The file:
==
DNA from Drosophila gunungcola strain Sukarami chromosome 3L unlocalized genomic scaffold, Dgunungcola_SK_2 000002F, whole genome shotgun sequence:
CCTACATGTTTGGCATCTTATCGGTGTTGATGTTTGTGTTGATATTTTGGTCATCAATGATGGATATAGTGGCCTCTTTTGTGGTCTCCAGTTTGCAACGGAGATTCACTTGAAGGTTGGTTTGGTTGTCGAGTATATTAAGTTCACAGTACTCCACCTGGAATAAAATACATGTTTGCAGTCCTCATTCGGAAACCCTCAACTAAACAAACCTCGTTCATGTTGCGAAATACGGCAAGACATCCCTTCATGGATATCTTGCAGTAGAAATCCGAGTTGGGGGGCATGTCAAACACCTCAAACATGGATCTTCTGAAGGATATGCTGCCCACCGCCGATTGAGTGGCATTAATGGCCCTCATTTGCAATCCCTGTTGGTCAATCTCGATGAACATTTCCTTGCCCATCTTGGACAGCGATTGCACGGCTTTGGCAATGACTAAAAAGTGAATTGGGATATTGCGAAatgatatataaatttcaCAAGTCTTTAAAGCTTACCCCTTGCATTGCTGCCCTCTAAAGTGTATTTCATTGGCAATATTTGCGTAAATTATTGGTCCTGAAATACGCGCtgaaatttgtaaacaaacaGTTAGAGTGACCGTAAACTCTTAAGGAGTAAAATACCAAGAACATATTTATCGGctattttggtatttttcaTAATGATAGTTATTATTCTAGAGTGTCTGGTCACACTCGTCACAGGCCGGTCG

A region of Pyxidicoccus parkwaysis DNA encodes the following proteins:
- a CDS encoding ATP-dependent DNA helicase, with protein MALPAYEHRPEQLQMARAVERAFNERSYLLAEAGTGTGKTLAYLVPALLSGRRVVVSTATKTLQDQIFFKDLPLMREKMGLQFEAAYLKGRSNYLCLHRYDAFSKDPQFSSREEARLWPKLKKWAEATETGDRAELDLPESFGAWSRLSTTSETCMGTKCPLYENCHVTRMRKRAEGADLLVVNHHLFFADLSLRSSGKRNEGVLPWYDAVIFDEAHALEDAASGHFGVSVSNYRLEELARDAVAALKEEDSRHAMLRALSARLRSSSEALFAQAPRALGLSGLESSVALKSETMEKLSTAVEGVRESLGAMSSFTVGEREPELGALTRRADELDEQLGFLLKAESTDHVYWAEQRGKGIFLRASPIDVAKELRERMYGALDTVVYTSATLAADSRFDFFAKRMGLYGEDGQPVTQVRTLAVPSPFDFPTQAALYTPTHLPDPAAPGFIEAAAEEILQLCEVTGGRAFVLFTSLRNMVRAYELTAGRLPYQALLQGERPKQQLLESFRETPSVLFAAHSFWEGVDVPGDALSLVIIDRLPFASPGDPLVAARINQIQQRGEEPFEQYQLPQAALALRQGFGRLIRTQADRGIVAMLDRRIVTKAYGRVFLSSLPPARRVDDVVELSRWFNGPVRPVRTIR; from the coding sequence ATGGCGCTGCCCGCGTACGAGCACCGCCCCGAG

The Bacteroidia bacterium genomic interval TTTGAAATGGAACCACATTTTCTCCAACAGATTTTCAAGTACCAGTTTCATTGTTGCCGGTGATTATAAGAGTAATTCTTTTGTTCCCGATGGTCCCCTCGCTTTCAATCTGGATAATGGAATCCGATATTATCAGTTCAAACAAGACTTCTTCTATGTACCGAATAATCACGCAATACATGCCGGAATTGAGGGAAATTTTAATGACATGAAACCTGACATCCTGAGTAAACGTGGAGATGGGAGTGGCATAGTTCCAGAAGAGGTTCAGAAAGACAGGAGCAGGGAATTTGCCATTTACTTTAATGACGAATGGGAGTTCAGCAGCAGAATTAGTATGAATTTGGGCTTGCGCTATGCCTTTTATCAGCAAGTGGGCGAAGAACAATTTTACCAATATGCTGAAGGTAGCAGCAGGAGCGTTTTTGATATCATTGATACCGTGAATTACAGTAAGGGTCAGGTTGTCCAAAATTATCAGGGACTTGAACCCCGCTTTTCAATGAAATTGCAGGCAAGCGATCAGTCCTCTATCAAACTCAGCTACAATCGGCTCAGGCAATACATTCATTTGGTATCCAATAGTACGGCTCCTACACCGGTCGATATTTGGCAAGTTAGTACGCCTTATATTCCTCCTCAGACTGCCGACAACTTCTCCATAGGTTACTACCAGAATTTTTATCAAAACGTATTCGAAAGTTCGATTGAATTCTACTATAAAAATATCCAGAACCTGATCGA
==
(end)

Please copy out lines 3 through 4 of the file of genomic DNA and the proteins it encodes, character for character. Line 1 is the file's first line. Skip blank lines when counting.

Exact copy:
A region of Pyxidicoccus parkwaysis DNA encodes the following proteins:
- a CDS encoding ATP-dependent DNA helicase, with protein MALPAYEHRPEQLQMARAVERAFNERSYLLAEAGTGTGKTLAYLVPALLSGRRVVVSTATKTLQDQIFFKDLPLMREKMGLQFEAAYLKGRSNYLCLHRYDAFSKDPQFSSREEARLWPKLKKWAEATETGDRAELDLPESFGAWSRLSTTSETCMGTKCPLYENCHVTRMRKRAEGADLLVVNHHLFFADLSLRSSGKRNEGVLPWYDAVIFDEAHALEDAASGHFGVSVSNYRLEELARDAVAALKEEDSRHAMLRALSARLRSSSEALFAQAPRALGLSGLESSVALKSETMEKLSTAVEGVRESLGAMSSFTVGEREPELGALTRRADELDEQLGFLLKAESTDHVYWAEQRGKGIFLRASPIDVAKELRERMYGALDTVVYTSATLAADSRFDFFAKRMGLYGEDGQPVTQVRTLAVPSPFDFPTQAALYTPTHLPDPAAPGFIEAAAEEILQLCEVTGGRAFVLFTSLRNMVRAYELTAGRLPYQALLQGERPKQQLLESFRETPSVLFAAHSFWEGVDVPGDALSLVIIDRLPFASPGDPLVAARINQIQQRGEEPFEQYQLPQAALALRQGFGRLIRTQADRGIVAMLDRRIVTKAYGRVFLSSLPPARRVDDVVELSRWFNGPVRPVRTIR; from the coding sequence ATGGCGCTGCCCGCGTACGAGCACCGCCCCGAG